Data from a 19th century scientific mission, the first global marine research expedition, have provided strong evidence that humans have influenced climate throughout the entire 20th century. From 1873–1876 the HMS Challenger, a corvette of the British Royal Navy, sailed 69,000 miles and took hundreds of ocean temperature soundings. Last year, scientists used its measurements to show the top 700 metres of the ocean has warmed around 0.33°C since Challenger’s voyage. Understandably, seeing a global effect in the limited Challenger data is fraught with difficulty. Nevertheless, Will Hobbs from the University of Tasmania, Australia, and Joshua Willis at NASA’s Jet Propulsion Laboratory in Pasadena, California, have now checked if this warming is linked to humans. “Even accounting for all uncertainties and limitations, the temperature change could not be realistically explained by natural variability alone, implying a long-term human signal,” Will told me.

Having swapped cannons for labs, among HMS Challenger’s projects was a series of around 360 soundings for temperature. At each sounding, its scientists dropped pressure-protected thermometers into the ocean attached to a rope every 100 fathoms (182 m) down to 1000 fathoms depth. “The scientists kept detailed records of how each measurement was taken, problems encountered, and how accurate and precise their measurements were,” Will said. “All instruments were calibrated in a lab before and after the expedition. So we have a lot of information about what level of accuracy we can expect, in some ways more than from modern automated observing systems, which are usually left to their own devices after deployment.” Read the rest of this entry »

Arctic mission recovers record of surprising warmth

All cargo for the drilling operation on Lake El'gygytgyn in winter 2008/09 had to be transported to the lake from the nearest settlement, Pevek, located 360 km north across the frozen tundra with trucks supported by bulldozers. Credit: Pavel Minyuk

All cargo for the drilling operation on Lake El’gygytgyn in winter 2008/09 had to be transported to the lake from the nearest settlement, Pevek, located 360 km north across the frozen tundra with trucks supported by bulldozers. Credit: Pavel Minyuk

A warm climate with CO2 levels similar to today delayed ice sheets from forming over land in the Arctic until less than 2 million years ago. That’s the latest instalment in a climate history scientists are building using sediment from a lake created by a giant meteorite impact around 3.6 million years ago. The international team has found that 3-3.2 million years ago, summer temperatures in the region were about 8°C warmer than they are today.

Julie Brigham-Grette from the University of Massachusetts, Amherst, explained that other scientists have estimated CO2 levels in the Pliocene period from 5.3 to 2.6 million years ago. “Though the estimates are quite broad, most scientists suggest that 2-3 million years ago CO2 levels may have been similar to today,” she told me. “Our data are consistent with that – the world today could be headed toward a Pliocene-like world.” And as well as pointing to the warmer future, these findings could also help unpick climate puzzles from our past.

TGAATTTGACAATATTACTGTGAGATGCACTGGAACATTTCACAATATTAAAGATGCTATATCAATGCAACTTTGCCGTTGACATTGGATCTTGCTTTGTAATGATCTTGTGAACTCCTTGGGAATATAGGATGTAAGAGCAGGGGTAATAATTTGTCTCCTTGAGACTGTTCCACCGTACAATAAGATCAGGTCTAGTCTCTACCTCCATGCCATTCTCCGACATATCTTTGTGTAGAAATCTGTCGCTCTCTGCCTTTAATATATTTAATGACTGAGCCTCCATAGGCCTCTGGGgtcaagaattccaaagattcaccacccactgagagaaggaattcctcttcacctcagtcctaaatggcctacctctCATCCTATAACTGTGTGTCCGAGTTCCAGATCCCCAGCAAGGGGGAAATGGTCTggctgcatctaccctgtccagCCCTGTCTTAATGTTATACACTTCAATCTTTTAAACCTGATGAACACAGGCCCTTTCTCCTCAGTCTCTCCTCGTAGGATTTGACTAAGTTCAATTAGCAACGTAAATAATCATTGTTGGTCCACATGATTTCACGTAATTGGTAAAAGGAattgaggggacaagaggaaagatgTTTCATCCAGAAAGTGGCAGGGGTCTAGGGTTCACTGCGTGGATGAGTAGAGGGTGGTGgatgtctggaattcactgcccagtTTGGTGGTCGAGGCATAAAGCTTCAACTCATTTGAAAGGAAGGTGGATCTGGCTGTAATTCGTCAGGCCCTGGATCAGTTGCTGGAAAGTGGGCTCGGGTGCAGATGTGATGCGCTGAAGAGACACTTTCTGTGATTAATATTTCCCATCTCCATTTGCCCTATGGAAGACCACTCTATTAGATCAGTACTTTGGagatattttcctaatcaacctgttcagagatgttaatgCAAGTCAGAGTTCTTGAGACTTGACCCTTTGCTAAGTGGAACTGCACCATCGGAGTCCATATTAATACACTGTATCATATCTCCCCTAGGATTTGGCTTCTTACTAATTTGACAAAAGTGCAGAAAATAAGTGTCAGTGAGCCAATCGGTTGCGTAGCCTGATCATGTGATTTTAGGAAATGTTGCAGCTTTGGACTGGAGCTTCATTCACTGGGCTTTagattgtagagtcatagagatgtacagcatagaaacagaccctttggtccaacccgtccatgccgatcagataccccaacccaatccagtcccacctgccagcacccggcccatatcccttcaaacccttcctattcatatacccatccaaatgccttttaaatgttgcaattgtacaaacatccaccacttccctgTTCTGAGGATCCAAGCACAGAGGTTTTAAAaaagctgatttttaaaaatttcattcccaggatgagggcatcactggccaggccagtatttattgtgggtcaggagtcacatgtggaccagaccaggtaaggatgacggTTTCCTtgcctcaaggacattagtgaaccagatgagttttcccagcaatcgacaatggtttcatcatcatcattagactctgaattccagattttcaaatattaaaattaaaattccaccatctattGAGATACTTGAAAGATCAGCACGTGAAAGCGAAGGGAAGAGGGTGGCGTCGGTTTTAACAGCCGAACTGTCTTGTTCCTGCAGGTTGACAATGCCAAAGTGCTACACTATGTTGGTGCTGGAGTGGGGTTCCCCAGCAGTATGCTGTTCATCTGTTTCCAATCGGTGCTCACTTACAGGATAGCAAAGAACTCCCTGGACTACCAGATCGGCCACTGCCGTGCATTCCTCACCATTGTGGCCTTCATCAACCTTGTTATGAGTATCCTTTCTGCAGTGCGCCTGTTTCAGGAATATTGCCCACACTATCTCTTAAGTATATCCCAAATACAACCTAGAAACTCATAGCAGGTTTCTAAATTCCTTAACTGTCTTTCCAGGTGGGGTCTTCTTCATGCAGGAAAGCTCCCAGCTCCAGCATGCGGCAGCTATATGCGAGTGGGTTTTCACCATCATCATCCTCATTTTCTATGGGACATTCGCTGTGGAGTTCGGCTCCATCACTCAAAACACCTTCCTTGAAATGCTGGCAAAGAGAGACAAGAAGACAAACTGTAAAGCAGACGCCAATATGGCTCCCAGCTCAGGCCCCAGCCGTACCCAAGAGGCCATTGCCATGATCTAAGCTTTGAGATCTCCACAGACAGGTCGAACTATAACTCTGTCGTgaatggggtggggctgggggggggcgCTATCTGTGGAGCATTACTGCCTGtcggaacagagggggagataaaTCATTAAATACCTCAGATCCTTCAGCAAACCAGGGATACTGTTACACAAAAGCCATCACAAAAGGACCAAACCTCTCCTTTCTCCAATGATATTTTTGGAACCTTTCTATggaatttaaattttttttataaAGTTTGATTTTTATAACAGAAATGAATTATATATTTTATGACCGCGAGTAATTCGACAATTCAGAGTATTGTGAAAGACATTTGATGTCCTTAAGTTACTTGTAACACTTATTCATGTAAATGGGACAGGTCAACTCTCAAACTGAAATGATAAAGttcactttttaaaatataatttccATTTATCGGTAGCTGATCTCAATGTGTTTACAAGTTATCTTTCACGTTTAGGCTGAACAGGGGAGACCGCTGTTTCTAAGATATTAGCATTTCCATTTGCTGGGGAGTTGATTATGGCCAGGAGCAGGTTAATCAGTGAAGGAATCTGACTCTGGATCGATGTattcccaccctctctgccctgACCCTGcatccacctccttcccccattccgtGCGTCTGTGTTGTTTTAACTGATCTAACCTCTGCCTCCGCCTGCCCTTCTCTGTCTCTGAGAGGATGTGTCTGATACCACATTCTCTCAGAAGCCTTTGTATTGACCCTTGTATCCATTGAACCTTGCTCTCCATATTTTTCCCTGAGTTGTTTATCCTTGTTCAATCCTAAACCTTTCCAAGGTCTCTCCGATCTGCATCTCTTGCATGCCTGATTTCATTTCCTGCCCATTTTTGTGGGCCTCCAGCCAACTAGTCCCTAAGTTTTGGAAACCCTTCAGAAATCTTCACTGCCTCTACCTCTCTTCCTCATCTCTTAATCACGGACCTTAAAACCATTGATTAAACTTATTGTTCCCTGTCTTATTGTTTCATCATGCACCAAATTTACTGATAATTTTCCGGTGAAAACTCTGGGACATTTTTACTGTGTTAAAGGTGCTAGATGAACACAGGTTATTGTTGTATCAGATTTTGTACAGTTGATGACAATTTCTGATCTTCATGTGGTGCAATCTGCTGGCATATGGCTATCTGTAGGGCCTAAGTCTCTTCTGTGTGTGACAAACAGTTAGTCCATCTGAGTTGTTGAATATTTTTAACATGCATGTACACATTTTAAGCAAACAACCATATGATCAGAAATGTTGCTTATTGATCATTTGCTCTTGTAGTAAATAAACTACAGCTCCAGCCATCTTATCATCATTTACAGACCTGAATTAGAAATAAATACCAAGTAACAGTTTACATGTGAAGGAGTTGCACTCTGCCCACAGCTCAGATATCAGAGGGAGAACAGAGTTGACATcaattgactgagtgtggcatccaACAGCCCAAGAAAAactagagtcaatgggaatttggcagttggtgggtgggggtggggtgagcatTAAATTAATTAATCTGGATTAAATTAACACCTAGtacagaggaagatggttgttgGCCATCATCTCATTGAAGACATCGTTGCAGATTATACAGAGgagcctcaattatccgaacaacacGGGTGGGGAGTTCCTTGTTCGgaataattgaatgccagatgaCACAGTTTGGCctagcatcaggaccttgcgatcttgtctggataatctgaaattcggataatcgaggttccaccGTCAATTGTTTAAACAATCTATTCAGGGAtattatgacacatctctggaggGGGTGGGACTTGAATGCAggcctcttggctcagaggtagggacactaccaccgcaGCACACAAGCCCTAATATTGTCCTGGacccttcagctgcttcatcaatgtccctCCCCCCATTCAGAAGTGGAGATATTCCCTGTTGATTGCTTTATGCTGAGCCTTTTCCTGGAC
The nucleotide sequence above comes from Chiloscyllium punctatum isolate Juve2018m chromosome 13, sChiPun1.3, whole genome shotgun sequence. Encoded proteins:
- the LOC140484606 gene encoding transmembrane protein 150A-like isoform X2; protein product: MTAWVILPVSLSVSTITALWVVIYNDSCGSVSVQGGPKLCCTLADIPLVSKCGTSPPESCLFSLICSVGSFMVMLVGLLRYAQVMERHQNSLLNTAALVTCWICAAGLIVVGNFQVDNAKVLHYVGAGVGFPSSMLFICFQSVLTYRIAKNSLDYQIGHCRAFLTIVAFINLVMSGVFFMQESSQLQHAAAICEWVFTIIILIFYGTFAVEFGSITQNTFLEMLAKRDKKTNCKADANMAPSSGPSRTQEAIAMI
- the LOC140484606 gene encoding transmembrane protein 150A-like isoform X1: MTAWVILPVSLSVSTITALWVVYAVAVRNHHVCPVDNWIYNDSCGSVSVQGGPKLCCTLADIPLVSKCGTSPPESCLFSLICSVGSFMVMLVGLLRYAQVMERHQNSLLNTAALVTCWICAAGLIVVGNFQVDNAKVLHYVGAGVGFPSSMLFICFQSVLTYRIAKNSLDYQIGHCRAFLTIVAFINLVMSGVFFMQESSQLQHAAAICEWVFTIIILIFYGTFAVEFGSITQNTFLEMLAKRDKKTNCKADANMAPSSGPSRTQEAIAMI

These insights are the prize Julie and her team-mates sought on an epic trek to North-East Russia’s frozen wilderness in 2009. She was chief scientist for the US side of the team, leading the expedition alongside Martin Melles and Pavel Minyuk, chief scientists for the German and Russian sides. Their goal lay at the bottom of Lake El’gygytgyn, or Lake E. A 13 km wide crater blasted by a meteorite up to a kilometre in diameter that filled with water, Lake E has slowly collected sediment ever since. It’s unusual because it largely escaped damage from the creep of ice sheets, meaning scientists can use its sediment to rebuild conditions further back in time.

And to get there, Julie, Martin and Pavel had to pave political, financial, logistical, and actual physical paths, Julie explained. “This lake sits in an area that has no roads,” she said. “It was an amazing logistical feat to gather the drillers and equipment and get there, without damaging the environment. It was the most difficult scientific project I’ve ever undertaken.” Read the rest of this entry »

The climate scientist whose world spun on through war

A young Milutin Milanković as a student in Vienna,  where he became the first Serb to achieve a doctorate in technical sciences. Image via Wikimedia Commons, used under Creative Commons licence

A young Milutin Milanković as a student in Vienna, where he became the first Serb to achieve a doctorate in technical sciences. Image via Wikimedia Commons, used under Creative Commons licence

On 6 April 1941, a world war left its mark on Milutin Milanković’s life and climate research for a second time. Nazi bombs destroyed the print works where his new book, summarising 30 years’ work, sat half-complete. As German-led forces occupied Serbia a month later, Milutin still had just one finished copy of his “Canon of Insolation and the Ice-Age Problem”.  In it, he brought together his general astronomical theory of climate, which would explain how Earth’s motion in space drives ice sheet advance and retreat over tens of thousands of years.

And when two German officers came to visit the University of Belgrade maths professor, he might have feared no-one else would ever see all his ideas in a single volume. But the officers were geology students, bringing greetings from Wolfgang Soergel at the University of Freiburg, who had previously published studies supporting Milutin’s calculations. Amid the drama unfolding around them, Milutin gave them his only copy to send to Freiburg for safe-keeping. But both Milutin and his work escaped to ultimately make strides forward in understanding what controls Earth’s temperatures.